Protein kinases in the entomopathogenic fungus Metarhizium anisopliae
Journal of General Microbiology
Cyclic AMP (CAMP)-and Ca2+-dependentprotein kinase activities of the fungus Metarhizium anisopZiae were sought in extracts of ungerminated conidia, germinating conidia and mycelium, as well as in purified plasma membranes from mycelium. Ungerminated conidia contained a Ca2+/calmodulin-dependent protein kinase capable of phosphorylating multiple endogenous proteins and involved in triggering germination. CAMP-depen- dent protein kinase activity was not detected in ungerminated conidia in spite of the presence of cAMP in these conidia and the pre-germination synthesisof two CAMP-bindingproteins. Most phosphorylation events in crude mycelial extracts were Ca2+-dependentbut H-series inhibitors of CAMP-dependent kinases selectively repressed phosphorylation of a 27 kDa protein. Plasma membranes from mycelium contained a Ca2+-independentbut H-8-sensitive protein kinase with multiple endogenou ssubstrates for phosphorylation. 8-Azidol 2P)cAMP bound selectively to a 52 kDa membrane protein indicative of a single CAMP-binding protein. Plasma membranes containeda phosphatase which rapidly (< 1min) and selectivelydephosphorylateda polypeptideof 15.5kDa, thus being suited to cause rapid and reversible changes in membrane function. Membranes also contained an adenylate cyclase apparently involved in transmembrane signalling reactions, since mechanical or chemical treatments which stress the fungus caused rapid increases in intracellular levels of CAMP. Reconstitution experiments with a homogenate from a crisp1 mutant of Neurospora crassa suggested G-protein regulation of Metarhizium plasmalemma adenylate cyclase.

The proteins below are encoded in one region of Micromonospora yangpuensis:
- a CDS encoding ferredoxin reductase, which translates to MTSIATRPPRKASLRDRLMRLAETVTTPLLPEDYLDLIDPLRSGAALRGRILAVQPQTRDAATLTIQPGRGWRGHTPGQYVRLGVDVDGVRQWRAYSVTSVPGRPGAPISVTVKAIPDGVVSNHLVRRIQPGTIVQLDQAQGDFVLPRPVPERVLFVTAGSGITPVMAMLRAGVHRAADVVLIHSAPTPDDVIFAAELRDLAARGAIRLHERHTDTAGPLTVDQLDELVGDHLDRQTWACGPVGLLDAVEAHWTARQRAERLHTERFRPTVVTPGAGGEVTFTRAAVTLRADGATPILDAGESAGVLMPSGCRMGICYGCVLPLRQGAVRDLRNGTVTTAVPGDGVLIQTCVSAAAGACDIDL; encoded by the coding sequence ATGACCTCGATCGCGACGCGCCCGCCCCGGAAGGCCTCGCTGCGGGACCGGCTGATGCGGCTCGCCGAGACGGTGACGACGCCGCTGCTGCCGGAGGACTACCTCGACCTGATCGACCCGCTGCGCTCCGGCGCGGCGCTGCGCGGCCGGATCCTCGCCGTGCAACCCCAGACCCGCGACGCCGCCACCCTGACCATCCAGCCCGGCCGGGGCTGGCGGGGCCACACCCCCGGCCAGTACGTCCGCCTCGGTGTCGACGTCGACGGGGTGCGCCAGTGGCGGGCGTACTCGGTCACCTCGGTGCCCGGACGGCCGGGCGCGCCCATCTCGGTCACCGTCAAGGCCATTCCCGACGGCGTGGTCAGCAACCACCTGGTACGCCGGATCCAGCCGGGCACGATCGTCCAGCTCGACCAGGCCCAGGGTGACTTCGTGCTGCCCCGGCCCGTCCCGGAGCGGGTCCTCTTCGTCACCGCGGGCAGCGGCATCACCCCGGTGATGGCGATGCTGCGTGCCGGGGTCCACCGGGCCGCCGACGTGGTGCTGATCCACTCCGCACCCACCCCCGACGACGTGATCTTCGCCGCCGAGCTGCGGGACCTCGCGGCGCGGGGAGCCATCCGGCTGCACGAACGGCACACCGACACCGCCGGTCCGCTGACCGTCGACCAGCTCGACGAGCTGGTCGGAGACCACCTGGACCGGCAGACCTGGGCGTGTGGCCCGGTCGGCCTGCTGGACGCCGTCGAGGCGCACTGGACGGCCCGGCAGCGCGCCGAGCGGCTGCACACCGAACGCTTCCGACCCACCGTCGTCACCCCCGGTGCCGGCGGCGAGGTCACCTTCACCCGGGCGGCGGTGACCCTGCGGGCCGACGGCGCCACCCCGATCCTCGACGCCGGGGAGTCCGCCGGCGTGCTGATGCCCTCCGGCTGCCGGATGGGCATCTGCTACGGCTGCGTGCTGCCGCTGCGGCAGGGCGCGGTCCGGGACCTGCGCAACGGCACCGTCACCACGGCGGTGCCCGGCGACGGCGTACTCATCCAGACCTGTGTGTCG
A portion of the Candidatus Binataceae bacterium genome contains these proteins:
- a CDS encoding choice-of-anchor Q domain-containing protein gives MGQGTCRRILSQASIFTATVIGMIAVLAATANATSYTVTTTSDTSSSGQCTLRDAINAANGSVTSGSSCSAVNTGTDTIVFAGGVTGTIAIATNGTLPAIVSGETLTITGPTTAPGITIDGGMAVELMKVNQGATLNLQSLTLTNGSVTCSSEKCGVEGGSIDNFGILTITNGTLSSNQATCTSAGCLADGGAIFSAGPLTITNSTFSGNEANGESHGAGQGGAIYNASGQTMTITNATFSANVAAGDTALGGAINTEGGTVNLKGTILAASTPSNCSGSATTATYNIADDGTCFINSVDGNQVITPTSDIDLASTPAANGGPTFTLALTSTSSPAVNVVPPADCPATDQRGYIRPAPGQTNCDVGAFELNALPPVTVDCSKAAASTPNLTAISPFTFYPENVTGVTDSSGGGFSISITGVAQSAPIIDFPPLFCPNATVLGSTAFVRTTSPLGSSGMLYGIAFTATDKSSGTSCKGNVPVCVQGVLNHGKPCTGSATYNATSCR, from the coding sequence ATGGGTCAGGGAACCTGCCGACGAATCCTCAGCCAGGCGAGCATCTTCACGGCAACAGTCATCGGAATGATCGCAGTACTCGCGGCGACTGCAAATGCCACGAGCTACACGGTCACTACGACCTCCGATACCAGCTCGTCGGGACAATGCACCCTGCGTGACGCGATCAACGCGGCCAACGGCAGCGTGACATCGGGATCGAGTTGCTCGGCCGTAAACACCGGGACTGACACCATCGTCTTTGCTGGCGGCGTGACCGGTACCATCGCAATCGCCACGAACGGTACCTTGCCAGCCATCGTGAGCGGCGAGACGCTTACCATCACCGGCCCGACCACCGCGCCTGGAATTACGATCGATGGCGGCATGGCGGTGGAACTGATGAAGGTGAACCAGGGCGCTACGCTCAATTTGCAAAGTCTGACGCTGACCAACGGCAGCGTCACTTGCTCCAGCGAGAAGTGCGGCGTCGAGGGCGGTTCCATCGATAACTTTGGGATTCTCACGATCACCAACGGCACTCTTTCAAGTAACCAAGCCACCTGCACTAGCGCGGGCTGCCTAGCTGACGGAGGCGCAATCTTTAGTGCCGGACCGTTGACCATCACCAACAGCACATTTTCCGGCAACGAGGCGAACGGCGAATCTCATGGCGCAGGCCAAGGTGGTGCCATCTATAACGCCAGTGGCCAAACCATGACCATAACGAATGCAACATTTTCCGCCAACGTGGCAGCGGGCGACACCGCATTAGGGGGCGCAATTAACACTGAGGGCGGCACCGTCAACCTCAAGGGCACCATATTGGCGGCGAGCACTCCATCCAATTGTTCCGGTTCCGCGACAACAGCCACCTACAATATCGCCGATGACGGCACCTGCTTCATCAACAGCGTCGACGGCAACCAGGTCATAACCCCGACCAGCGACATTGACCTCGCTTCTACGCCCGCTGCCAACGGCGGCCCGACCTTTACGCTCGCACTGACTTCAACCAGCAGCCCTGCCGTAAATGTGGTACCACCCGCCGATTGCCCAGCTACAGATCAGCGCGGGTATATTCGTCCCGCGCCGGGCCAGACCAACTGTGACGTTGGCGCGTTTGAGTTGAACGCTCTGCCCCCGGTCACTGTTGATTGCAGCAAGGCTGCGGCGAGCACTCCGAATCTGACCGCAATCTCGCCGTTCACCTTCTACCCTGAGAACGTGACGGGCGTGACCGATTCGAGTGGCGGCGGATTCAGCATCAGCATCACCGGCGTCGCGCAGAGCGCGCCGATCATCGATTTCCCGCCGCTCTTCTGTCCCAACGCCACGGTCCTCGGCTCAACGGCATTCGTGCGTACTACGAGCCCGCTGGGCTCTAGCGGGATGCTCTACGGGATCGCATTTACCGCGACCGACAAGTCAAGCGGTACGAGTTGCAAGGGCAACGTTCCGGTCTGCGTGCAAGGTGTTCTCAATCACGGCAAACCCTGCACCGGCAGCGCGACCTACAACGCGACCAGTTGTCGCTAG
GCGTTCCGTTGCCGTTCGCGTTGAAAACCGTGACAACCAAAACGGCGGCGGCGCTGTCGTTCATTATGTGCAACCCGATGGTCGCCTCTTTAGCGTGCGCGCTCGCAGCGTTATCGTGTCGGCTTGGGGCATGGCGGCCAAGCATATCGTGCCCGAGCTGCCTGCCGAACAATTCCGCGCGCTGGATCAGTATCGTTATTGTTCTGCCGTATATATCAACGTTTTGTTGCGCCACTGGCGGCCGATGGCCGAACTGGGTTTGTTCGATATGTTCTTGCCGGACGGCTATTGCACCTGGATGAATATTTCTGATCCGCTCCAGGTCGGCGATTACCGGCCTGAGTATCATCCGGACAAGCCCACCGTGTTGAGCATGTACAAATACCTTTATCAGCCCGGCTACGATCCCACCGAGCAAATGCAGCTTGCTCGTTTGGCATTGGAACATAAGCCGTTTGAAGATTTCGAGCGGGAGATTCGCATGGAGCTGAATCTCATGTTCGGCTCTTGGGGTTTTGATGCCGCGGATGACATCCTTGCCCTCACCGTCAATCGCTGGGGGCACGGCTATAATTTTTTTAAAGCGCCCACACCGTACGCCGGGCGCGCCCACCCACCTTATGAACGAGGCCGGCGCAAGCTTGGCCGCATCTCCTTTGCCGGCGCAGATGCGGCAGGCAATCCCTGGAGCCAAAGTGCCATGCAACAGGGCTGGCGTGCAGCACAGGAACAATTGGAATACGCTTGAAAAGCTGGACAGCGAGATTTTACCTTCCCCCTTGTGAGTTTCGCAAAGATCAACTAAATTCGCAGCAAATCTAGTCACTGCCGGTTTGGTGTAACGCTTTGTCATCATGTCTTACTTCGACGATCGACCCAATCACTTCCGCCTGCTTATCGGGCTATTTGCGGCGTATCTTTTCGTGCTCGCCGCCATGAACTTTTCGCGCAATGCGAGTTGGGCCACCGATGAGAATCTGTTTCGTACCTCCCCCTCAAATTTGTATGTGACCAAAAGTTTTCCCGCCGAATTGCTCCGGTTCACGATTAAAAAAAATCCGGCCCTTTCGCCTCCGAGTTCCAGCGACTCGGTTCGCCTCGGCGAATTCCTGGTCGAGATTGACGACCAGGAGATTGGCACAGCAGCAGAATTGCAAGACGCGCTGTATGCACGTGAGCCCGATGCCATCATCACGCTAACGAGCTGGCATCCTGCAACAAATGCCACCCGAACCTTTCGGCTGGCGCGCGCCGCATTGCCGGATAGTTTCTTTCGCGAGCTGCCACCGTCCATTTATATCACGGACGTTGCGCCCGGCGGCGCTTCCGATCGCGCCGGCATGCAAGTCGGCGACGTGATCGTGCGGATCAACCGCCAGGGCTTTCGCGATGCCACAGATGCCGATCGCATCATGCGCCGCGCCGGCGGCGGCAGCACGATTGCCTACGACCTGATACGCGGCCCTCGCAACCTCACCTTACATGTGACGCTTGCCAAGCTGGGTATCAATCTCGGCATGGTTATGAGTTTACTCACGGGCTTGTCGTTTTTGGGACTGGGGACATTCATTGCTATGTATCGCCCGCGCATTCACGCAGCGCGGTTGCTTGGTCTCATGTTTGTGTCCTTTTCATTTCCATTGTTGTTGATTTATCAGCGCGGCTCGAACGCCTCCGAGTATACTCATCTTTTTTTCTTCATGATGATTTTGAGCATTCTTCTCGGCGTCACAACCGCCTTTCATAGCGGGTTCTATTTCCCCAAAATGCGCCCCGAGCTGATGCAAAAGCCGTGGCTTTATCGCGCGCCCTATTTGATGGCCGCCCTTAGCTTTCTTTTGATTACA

St. Leger, R.J., L.B. Laccetti, R.C. Staples and D.W. Roberts. 1990. Protein kinases in the entomopathogenic fungus Metarhizium anisopliae. J. Gen. Microbiol. 136: 1401-1411.